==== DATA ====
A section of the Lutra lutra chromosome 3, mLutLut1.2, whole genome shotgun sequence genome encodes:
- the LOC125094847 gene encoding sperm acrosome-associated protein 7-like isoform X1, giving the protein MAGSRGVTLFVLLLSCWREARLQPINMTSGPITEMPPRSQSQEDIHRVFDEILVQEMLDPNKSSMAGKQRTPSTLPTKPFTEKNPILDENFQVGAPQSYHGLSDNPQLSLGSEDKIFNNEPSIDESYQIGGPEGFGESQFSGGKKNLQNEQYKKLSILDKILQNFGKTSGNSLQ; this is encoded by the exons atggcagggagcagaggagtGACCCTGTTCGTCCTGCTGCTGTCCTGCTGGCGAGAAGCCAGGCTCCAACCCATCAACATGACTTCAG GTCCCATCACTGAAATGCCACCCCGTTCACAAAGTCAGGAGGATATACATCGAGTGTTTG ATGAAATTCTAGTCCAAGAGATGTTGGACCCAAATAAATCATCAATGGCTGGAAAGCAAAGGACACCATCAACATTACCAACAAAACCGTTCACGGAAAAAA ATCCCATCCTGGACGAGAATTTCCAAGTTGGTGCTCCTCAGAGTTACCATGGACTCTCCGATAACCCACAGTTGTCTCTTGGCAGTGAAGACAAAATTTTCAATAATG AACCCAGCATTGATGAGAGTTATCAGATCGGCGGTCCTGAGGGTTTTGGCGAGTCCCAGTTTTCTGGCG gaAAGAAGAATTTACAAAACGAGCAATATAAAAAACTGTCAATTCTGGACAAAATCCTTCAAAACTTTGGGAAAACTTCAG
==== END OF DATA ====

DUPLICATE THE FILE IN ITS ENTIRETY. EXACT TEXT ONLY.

A section of the Lutra lutra chromosome 3, mLutLut1.2, whole genome shotgun sequence genome encodes:
- the LOC125094847 gene encoding sperm acrosome-associated protein 7-like isoform X1, giving the protein MAGSRGVTLFVLLLSCWREARLQPINMTSGPITEMPPRSQSQEDIHRVFDEILVQEMLDPNKSSMAGKQRTPSTLPTKPFTEKNPILDENFQVGAPQSYHGLSDNPQLSLGSEDKIFNNEPSIDESYQIGGPEGFGESQFSGGKKNLQNEQYKKLSILDKILQNFGKTSGNSLQ; this is encoded by the exons atggcagggagcagaggagtGACCCTGTTCGTCCTGCTGCTGTCCTGCTGGCGAGAAGCCAGGCTCCAACCCATCAACATGACTTCAG GTCCCATCACTGAAATGCCACCCCGTTCACAAAGTCAGGAGGATATACATCGAGTGTTTG ATGAAATTCTAGTCCAAGAGATGTTGGACCCAAATAAATCATCAATGGCTGGAAAGCAAAGGACACCATCAACATTACCAACAAAACCGTTCACGGAAAAAA ATCCCATCCTGGACGAGAATTTCCAAGTTGGTGCTCCTCAGAGTTACCATGGACTCTCCGATAACCCACAGTTGTCTCTTGGCAGTGAAGACAAAATTTTCAATAATG AACCCAGCATTGATGAGAGTTATCAGATCGGCGGTCCTGAGGGTTTTGGCGAGTCCCAGTTTTCTGGCG gaAAGAAGAATTTACAAAACGAGCAATATAAAAAACTGTCAATTCTGGACAAAATCCTTCAAAACTTTGGGAAAACTTCAG